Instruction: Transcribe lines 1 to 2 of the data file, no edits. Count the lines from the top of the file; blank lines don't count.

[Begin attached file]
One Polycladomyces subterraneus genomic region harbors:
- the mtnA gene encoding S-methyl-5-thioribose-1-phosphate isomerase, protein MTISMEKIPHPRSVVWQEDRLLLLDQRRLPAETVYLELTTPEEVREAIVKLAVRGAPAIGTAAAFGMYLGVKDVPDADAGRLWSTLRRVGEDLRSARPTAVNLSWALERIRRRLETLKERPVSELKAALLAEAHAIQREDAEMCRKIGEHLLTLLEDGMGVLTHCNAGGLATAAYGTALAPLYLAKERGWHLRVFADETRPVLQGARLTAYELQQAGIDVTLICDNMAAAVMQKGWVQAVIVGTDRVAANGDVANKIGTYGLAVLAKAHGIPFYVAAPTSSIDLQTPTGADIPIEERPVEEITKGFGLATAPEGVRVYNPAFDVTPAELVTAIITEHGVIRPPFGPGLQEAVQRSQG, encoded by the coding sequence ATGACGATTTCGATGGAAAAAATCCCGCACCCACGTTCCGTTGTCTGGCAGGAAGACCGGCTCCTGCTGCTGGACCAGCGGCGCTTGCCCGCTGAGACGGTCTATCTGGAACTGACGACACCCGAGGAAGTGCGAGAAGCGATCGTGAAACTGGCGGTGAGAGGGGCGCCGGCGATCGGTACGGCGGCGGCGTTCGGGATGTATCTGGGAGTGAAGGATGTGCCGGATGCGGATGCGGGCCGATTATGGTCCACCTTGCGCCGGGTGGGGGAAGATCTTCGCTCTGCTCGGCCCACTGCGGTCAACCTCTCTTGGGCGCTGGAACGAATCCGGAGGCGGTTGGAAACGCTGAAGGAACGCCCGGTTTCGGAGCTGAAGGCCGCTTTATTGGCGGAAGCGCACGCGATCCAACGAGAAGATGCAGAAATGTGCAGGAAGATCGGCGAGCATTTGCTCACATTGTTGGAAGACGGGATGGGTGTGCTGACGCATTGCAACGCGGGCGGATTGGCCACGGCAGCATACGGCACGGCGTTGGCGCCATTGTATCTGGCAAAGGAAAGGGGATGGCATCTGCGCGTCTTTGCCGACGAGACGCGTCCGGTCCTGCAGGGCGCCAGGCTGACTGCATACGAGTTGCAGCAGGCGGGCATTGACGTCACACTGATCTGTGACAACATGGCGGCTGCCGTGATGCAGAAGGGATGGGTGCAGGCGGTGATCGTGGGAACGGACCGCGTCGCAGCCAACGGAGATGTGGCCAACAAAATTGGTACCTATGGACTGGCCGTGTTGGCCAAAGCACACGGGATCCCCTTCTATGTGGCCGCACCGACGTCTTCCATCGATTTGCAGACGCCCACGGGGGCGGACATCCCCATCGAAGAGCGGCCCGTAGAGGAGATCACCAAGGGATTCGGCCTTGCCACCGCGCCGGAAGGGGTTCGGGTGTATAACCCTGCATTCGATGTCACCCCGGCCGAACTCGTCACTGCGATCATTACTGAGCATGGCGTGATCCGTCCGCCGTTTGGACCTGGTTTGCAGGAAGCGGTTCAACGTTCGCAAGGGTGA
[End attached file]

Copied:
One Polycladomyces subterraneus genomic region harbors:
- the mtnA gene encoding S-methyl-5-thioribose-1-phosphate isomerase, protein MTISMEKIPHPRSVVWQEDRLLLLDQRRLPAETVYLELTTPEEVREAIVKLAVRGAPAIGTAAAFGMYLGVKDVPDADAGRLWSTLRRVGEDLRSARPTAVNLSWALERIRRRLETLKERPVSELKAALLAEAHAIQREDAEMCRKIGEHLLTLLEDGMGVLTHCNAGGLATAAYGTALAPLYLAKERGWHLRVFADETRPVLQGARLTAYELQQAGIDVTLICDNMAAAVMQKGWVQAVIVGTDRVAANGDVANKIGTYGLAVLAKAHGIPFYVAAPTSSIDLQTPTGADIPIEERPVEEITKGFGLATAPEGVRVYNPAFDVTPAELVTAIITEHGVIRPPFGPGLQEAVQRSQG, encoded by the coding sequence ATGACGATTTCGATGGAAAAAATCCCGCACCCACGTTCCGTTGTCTGGCAGGAAGACCGGCTCCTGCTGCTGGACCAGCGGCGCTTGCCCGCTGAGACGGTCTATCTGGAACTGACGACACCCGAGGAAGTGCGAGAAGCGATCGTGAAACTGGCGGTGAGAGGGGCGCCGGCGATCGGTACGGCGGCGGCGTTCGGGATGTATCTGGGAGTGAAGGATGTGCCGGATGCGGATGCGGGCCGATTATGGTCCACCTTGCGCCGGGTGGGGGAAGATCTTCGCTCTGCTCGGCCCACTGCGGTCAACCTCTCTTGGGCGCTGGAACGAATCCGGAGGCGGTTGGAAACGCTGAAGGAACGCCCGGTTTCGGAGCTGAAGGCCGCTTTATTGGCGGAAGCGCACGCGATCCAACGAGAAGATGCAGAAATGTGCAGGAAGATCGGCGAGCATTTGCTCACATTGTTGGAAGACGGGATGGGTGTGCTGACGCATTGCAACGCGGGCGGATTGGCCACGGCAGCATACGGCACGGCGTTGGCGCCATTGTATCTGGCAAAGGAAAGGGGATGGCATCTGCGCGTCTTTGCCGACGAGACGCGTCCGGTCCTGCAGGGCGCCAGGCTGACTGCATACGAGTTGCAGCAGGCGGGCATTGACGTCACACTGATCTGTGACAACATGGCGGCTGCCGTGATGCAGAAGGGATGGGTGCAGGCGGTGATCGTGGGAACGGACCGCGTCGCAGCCAACGGAGATGTGGCCAACAAAATTGGTACCTATGGACTGGCCGTGTTGGCCAAAGCACACGGGATCCCCTTCTATGTGGCCGCACCGACGTCTTCCATCGATTTGCAGACGCCCACGGGGGCGGACATCCCCATCGAAGAGCGGCCCGTAGAGGAGATCACCAAGGGATTCGGCCTTGCCACCGCGCCGGAAGGGGTTCGGGTGTATAACCCTGCATTCGATGTCACCCCGGCCGAACTCGTCACTGCGATCATTACTGAGCATGGCGTGATCCGTCCGCCGTTTGGACCTGGTTTGCAGGAAGCGGTTCAACGTTCGCAAGGGTGA